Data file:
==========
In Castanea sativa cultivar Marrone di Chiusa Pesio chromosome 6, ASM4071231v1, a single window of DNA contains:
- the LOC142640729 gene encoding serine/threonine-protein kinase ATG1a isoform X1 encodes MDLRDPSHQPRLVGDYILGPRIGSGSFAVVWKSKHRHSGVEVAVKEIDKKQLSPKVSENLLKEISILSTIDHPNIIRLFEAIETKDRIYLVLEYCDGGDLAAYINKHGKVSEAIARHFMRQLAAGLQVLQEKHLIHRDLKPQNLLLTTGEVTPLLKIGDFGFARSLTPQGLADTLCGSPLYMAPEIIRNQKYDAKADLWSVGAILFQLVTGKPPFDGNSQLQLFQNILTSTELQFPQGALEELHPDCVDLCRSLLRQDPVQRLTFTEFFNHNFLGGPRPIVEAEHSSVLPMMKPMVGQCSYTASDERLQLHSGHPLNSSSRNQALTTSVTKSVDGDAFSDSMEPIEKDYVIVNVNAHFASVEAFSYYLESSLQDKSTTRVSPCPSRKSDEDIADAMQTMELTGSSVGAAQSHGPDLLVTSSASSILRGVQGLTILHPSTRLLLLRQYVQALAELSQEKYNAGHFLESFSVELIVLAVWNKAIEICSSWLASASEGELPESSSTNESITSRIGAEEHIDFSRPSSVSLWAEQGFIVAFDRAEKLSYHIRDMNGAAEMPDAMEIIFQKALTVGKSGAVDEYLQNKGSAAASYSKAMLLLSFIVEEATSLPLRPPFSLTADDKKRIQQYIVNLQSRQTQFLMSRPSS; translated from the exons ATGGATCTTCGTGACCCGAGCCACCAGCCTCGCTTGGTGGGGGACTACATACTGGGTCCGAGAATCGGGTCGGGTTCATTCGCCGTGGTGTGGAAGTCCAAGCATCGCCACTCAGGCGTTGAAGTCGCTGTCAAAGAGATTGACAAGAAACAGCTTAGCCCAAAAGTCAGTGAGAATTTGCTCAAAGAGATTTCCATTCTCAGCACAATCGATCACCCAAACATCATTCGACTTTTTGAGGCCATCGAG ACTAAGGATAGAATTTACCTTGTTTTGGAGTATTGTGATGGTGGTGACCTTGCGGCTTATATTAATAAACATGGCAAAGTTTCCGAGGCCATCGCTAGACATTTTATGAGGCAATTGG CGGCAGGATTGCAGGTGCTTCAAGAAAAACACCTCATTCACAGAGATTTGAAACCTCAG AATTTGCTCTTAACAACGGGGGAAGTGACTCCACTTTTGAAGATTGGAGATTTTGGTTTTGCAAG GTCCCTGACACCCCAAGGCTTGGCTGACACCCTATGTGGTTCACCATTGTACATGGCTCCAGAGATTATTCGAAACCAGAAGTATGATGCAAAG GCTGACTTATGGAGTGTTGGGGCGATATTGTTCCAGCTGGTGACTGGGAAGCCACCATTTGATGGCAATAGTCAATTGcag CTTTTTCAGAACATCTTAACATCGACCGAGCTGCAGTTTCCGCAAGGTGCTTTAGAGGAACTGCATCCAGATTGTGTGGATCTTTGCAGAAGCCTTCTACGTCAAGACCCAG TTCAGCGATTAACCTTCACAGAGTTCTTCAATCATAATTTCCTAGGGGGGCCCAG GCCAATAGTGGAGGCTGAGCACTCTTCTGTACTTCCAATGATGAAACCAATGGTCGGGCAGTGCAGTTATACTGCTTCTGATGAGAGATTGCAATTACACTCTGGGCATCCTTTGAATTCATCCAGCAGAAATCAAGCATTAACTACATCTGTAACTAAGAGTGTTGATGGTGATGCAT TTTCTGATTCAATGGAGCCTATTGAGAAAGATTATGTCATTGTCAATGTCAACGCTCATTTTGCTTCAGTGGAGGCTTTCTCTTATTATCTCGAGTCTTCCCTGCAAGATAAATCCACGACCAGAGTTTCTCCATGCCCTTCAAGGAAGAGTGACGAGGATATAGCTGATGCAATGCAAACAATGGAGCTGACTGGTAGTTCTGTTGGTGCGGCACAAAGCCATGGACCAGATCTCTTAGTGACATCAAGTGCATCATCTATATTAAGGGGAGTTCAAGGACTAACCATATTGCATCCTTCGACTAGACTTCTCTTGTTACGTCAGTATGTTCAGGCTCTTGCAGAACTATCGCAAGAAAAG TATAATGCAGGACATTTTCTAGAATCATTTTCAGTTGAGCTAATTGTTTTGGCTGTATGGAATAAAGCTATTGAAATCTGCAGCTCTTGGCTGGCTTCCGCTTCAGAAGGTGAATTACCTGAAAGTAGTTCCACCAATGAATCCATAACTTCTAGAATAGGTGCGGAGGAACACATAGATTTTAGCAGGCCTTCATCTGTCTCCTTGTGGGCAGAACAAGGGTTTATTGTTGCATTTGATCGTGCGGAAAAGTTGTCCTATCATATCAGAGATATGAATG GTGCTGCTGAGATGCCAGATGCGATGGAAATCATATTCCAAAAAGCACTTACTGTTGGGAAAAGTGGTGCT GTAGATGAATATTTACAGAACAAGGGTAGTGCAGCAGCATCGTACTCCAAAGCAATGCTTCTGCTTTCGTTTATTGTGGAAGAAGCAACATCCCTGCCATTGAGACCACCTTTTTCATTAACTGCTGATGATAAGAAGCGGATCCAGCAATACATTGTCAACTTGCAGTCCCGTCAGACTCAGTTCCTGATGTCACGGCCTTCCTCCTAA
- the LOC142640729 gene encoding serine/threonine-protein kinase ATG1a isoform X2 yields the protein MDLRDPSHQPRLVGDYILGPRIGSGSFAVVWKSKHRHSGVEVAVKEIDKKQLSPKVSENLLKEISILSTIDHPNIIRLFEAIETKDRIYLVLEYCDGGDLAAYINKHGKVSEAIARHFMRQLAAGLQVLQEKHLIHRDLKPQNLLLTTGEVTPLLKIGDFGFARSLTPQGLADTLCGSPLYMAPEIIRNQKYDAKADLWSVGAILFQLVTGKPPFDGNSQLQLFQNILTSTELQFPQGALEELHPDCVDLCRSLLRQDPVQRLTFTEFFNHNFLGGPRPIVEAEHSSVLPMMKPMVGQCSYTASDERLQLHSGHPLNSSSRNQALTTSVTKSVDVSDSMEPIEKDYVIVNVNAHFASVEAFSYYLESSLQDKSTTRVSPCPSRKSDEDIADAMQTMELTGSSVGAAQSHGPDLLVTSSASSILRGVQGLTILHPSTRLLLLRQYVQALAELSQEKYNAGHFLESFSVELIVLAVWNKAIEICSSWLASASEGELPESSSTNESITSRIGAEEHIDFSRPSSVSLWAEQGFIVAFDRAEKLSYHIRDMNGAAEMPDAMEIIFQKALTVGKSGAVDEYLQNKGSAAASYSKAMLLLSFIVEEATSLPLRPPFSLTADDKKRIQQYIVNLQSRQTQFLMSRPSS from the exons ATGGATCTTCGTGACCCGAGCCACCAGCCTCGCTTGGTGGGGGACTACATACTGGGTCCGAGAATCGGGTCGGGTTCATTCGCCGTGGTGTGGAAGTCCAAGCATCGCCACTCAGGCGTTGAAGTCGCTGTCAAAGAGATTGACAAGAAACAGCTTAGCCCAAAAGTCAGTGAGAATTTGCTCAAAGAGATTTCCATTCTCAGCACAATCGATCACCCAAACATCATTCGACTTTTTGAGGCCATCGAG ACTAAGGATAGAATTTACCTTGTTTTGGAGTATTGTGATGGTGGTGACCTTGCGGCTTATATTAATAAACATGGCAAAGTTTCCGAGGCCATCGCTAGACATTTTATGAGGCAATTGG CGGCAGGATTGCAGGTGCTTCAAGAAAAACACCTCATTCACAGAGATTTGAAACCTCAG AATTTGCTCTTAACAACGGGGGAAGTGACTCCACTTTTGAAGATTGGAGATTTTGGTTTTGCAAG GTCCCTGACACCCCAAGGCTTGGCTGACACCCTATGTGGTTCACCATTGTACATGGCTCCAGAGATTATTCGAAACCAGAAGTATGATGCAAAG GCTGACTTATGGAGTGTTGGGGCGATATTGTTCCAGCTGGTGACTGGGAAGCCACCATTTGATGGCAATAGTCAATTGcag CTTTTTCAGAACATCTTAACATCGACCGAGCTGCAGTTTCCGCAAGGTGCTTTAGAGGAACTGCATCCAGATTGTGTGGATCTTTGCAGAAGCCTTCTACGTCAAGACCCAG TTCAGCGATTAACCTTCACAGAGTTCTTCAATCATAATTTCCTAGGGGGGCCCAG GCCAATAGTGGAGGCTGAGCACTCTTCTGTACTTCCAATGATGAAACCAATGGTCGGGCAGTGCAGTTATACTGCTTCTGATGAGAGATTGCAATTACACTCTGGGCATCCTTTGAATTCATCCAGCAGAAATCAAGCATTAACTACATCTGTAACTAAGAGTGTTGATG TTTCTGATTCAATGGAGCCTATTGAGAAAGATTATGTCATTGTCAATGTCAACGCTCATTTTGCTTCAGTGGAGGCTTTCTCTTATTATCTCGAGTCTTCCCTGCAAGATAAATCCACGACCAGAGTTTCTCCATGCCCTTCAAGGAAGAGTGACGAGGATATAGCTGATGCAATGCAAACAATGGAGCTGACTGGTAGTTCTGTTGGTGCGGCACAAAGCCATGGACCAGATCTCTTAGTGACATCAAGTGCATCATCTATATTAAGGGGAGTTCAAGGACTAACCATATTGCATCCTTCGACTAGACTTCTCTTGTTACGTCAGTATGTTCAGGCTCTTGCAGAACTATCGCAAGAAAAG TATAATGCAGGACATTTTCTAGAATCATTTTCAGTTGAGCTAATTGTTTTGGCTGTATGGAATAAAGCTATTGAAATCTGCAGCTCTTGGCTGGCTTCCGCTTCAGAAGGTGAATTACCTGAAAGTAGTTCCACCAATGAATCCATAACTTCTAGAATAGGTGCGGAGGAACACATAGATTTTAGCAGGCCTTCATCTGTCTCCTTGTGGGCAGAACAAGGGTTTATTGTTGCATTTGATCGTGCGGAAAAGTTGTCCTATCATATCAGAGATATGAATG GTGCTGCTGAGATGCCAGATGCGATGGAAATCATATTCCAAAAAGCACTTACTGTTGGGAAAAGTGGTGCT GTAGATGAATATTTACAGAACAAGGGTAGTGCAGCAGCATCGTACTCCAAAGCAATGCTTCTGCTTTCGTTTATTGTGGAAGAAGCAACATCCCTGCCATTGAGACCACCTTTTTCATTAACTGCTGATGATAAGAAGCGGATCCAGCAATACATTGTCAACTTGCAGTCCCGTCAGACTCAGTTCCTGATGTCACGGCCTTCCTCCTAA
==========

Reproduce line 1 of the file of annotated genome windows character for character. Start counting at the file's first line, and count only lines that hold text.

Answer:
In Castanea sativa cultivar Marrone di Chiusa Pesio chromosome 6, ASM4071231v1, a single window of DNA contains: